Kenyans Easily Adjust to Covid-19 Disruption With New Tech

Thermal imaging equipment donated by Huawei to Kenya's Ministry of Transport on March 20, 2020.
Thermal imaging equipment donated by Huawei to Kenya’s Ministry of Transport on March 20, 2020.
Information Communication Technology (ICT) has been critical to fighting the effects of the Covid-19 pandemic and transforming society over the long term, and Kenyans have not been left behind.

Following the outbreak of the Covid-19 pandemic, organisations across the world began to shift into action. But as critical as it was to react appropriately, it was is also important to proactively prepare for the next phase.

“At Huawei, we are aware of the massive effect of the pandemic, as well as how seriously communities would be affected. However, we are also conscious that as well as protecting lives, we need to help lay the foundation for the next stage of society’s technological advancement – the  Fourth Industrial Revolution,” Chen Lei, President of Huawei Southern Africa Region wrote in a statement on Saturday, May 9, 2020.

“I’ve been inspired by a recent YouTube video of a young South African dancer Hlumelo, who has been under lockdown in his home township of Gugulethu. A member of the Zama Dance School, Hlumelo has not let the lockdown hold him back, and has continued practising his steps for the moment when he and his friends can perform together again,” he added.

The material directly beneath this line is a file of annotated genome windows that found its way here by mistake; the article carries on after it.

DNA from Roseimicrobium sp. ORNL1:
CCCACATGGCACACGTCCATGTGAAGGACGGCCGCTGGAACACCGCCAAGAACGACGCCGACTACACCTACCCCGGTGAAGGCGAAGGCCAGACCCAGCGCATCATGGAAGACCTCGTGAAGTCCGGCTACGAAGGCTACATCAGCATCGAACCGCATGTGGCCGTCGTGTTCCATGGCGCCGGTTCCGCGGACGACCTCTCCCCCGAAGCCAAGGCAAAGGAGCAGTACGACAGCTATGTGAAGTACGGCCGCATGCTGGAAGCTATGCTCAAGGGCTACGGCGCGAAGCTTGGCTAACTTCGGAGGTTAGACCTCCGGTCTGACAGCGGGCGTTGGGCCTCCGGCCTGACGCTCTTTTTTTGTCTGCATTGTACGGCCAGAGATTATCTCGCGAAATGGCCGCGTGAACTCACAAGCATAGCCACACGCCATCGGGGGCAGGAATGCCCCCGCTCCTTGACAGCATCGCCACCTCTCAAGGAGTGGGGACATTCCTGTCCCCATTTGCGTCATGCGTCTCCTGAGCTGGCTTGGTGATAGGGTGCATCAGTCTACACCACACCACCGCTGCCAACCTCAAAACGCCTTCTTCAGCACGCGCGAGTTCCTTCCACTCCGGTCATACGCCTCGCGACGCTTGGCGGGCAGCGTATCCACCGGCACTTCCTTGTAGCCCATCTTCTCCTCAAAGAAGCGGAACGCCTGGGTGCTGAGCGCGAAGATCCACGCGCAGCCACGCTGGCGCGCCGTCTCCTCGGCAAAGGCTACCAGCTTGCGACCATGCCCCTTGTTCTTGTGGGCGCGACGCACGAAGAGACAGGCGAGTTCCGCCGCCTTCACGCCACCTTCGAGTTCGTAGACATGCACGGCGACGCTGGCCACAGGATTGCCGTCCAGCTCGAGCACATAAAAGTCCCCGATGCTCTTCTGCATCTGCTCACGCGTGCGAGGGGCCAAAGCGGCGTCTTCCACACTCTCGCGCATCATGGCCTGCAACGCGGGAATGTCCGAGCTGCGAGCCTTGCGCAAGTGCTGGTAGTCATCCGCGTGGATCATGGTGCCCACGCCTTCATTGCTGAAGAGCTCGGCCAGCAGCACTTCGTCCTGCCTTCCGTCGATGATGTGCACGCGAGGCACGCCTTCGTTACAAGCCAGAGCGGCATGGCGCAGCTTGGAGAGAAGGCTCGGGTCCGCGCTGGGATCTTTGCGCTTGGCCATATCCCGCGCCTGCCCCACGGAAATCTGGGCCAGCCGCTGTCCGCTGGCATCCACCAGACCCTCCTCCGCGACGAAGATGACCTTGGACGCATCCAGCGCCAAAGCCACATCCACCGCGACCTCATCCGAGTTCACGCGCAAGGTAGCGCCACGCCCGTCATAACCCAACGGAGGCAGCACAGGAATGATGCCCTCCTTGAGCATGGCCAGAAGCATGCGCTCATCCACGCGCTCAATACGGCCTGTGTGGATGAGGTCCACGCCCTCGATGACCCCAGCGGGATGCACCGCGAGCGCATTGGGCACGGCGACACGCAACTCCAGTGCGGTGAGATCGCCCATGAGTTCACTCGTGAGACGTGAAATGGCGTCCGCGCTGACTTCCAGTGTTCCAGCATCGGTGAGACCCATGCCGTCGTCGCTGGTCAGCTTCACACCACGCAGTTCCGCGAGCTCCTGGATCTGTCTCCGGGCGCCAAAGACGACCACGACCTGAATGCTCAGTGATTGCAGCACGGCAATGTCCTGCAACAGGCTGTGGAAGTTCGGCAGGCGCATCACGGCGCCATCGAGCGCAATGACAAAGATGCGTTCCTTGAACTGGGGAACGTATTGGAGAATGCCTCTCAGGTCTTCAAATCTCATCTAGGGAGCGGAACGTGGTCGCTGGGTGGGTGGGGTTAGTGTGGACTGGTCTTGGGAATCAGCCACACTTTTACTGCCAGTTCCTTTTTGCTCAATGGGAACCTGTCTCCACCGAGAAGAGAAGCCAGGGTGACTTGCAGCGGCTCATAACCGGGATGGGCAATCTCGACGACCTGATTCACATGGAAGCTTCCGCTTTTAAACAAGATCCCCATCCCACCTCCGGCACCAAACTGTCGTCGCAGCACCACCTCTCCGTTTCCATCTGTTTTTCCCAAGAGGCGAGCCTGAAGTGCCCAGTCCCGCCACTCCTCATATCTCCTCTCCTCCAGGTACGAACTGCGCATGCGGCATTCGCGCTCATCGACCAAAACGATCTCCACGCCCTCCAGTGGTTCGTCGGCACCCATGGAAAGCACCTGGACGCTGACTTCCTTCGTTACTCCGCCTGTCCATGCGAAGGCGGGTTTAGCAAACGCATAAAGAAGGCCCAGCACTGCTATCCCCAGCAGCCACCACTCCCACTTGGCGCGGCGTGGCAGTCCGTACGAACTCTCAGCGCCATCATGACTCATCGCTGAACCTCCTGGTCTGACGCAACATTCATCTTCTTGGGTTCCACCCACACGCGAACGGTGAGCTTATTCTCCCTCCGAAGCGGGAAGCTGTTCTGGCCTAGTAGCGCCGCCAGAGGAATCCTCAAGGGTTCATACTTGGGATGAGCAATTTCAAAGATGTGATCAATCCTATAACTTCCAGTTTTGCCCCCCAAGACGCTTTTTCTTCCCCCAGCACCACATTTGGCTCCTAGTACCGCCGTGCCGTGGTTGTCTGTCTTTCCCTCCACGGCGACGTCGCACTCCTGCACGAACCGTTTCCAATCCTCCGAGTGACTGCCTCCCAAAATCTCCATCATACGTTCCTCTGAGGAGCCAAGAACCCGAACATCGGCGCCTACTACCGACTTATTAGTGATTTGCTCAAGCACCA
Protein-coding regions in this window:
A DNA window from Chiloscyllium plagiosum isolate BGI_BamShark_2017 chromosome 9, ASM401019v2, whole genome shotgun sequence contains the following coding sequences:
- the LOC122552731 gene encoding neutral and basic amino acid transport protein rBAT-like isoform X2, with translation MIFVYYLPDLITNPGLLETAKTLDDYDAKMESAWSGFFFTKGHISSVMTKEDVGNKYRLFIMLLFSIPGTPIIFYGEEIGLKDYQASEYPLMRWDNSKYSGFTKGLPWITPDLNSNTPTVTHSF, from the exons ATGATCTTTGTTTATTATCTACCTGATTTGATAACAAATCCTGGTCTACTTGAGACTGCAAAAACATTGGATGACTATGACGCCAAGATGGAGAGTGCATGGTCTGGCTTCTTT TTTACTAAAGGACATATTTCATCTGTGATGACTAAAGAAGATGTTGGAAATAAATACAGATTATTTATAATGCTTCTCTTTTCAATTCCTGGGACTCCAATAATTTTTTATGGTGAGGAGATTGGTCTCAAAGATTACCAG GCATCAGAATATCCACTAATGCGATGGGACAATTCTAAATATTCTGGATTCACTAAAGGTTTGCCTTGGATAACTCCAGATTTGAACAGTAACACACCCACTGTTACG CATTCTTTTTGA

File photo of President of Huawei Southern Africa Region, Chen Lei.
File photo of President of Huawei Southern Africa Region, Chen Lei.
FILE

Lei pointed out that during the Chinese lockdown, members of the Shanghai ballet continued to practise – wearing facemasks – for their upcoming performance of Swan Lake. They had taken precautions, but remained focused on the next phase of their development.

“This reminds me of a saying from a Chinese poem that ‘Good honing gives a sharp edge to a sword. Bitter cold adds keen fragrance to plum blossom’. It implies that preparation is essential to being effective, and that hardship can shape ultimate success. Indeed, chance favours the prepared mind,” Lei wrote.

He admitted that ICT had a great role to play in terms of keeping people connected during lockdown, quarantine and social isolation. But, he identified technology also as fundamental to economic recovery in Africa.

Since the start of the pandemic, the world has continued to grapple with shuttered schools and locked-down business, with conversations being dominated by how to reopen the economy.  Lei wrote it had become increasingly clear that the way forward was not to rush back to the same busy, concentrated work and social environments.

“When we re-open, communities and workplaces will have to continue practising social distancing. We will continue to rely on high-speed connectivity to bind us together. In many cases, ICT networks support the fight against the coronavirus, but also the evolution of human society itself,” Lei stated.

During the pandemic, Huawei after securing its personnel and operations moved to support business partners on the African continent through core competencies in the ICT sector.